Widener University is committed to providing members of the Widener University community who have disabilities with equal access to programs, services, and physical facilities. It is acknowledged that some members of the Widener University community who have disabilities may require the use of service and assistance animals while on campus.
Below are guidelines for the appropriate use of and protocols associated with service and assistance animals.
Students who have disabilities and require the use of service or assistance animals should contact the Office of Student Accessibility Services at 520 E. 14th Street, Chester, PA; phone: 610-499- 1266; e-mail: email@example.com. Faculty and staff who have disabilities and require the use of service animals or assistance animals should contact the Office of Human Resources.
A “pet” is any animal kept for ordinary use and companionship. Service animals and assistance animals, as defined below, are not considered pets.
A “service animal” is defined under the Department of Justice’s ADA regulations as “any dog that is individually trained to do work or perform tasks for the benefit of an individual with a disability, including a physical, sensory, psychiatric, intellectual, or other mental disability.” There is also a provision permitting miniature horses to qualify as service animals in some cases. No animals other than dogs or miniature horses may qualify as service animals.
The work or tasks performed by a service animal must be directly related to the person’s disability. The provision of emotional support, well-being, comfort, or companionship does not constitute work or tasks for the purpose of this definition.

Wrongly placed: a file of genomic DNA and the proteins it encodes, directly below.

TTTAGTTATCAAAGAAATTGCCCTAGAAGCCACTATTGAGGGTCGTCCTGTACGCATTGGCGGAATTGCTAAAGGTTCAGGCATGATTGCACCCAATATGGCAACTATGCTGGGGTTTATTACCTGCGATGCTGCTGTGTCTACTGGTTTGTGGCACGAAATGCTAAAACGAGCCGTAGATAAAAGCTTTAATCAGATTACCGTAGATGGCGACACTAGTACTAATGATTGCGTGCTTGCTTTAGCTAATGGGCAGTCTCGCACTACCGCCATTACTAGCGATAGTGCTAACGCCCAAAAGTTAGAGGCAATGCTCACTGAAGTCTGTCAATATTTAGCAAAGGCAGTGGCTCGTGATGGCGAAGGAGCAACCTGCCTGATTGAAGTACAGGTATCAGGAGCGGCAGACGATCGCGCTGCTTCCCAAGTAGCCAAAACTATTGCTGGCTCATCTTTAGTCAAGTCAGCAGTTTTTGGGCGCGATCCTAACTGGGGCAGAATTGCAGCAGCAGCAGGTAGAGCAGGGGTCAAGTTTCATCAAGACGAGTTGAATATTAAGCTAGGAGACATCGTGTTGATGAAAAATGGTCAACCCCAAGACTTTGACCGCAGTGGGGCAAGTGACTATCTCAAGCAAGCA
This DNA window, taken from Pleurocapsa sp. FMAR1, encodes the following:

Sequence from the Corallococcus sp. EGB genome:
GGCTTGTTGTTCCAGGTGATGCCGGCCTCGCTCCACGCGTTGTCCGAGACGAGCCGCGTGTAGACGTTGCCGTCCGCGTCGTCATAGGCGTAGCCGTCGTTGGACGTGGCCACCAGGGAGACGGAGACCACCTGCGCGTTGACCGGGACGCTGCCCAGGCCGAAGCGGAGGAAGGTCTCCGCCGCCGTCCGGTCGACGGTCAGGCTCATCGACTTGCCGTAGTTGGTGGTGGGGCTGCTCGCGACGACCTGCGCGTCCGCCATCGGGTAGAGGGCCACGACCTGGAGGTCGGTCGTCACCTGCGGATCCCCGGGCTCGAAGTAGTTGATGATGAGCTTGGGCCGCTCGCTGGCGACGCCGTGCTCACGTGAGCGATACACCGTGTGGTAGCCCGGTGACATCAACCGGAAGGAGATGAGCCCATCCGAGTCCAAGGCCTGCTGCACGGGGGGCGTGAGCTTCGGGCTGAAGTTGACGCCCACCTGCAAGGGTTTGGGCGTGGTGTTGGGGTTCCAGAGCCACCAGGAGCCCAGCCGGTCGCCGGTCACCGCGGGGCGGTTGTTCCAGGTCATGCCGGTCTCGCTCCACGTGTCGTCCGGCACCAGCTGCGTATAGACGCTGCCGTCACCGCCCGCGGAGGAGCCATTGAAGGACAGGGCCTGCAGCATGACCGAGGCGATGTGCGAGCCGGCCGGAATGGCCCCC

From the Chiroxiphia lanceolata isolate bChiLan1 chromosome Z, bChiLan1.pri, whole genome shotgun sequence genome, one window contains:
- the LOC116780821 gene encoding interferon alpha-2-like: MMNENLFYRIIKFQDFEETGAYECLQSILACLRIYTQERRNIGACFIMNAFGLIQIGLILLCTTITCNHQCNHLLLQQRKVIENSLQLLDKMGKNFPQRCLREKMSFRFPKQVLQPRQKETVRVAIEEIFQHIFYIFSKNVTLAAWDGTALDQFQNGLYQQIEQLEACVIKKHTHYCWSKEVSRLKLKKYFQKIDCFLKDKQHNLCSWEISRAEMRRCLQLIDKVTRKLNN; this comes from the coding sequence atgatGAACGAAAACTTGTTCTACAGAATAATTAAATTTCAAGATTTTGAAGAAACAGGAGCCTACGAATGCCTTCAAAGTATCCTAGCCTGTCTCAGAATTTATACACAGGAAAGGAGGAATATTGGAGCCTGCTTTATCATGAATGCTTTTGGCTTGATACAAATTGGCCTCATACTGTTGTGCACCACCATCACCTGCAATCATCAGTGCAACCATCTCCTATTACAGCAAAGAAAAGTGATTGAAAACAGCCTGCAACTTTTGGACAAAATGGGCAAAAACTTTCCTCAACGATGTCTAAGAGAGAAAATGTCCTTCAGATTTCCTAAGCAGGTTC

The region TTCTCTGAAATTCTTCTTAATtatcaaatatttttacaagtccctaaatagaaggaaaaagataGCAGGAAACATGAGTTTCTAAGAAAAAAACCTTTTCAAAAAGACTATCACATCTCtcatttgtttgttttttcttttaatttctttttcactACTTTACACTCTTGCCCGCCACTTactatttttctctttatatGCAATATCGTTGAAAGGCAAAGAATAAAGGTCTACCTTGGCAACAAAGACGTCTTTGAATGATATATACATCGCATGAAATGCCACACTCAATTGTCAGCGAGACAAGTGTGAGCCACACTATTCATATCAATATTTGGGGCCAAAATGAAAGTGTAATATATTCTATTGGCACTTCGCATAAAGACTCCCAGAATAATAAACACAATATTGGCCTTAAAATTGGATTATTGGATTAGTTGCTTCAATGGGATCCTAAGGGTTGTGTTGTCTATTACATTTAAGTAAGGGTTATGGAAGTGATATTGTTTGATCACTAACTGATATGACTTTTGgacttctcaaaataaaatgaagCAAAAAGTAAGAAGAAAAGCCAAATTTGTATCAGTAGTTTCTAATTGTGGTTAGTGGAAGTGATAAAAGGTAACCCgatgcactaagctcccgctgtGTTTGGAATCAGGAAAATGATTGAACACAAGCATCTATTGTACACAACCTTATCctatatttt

Service animals are permitted to accompany people with disabilities in all of Widener University’s facilities where students, members of the public, and other participants in services, programs, or activities are allowed to go. Widener University does not require documentation, such as proof that the animal has been certified, trained, or licensed as a service animal.
In addition, Widener University cannot ask about the nature or extent of a person’s disability to determine whether a person’s animal qualifies as a service animal when it is readily apparent that an animal is trained to do work or perform tasks for an individual with a disability (e.g., where a dog is observed guiding an individual who is blind or has low vision or pulling a person’s wheelchair).
If it is not readily apparent that the animal is a service animal, Widener University staff may make two inquiries to determine whether the animal qualifies as a service animal, which are:
- Is the animal required because of a disability?
- What work or task has the animal been trained to perform?
The university will not require documentation that a service animal has been certified, trained, or licensed as a service animal. A service animal must be housebroken (i.e.., trained so that it controls its waste elimination, absent illness or accident) and must be kept under control by a harness, leash, or other tether, unless the person is unable to hold those, or such use would interfere with the service animal’s performance of work or tasks. In such instances, the service animal must be kept under control by voice, signals, or other effective means. In addition, the university need not accommodate a service animal if it poses a threat to the health or safety of others.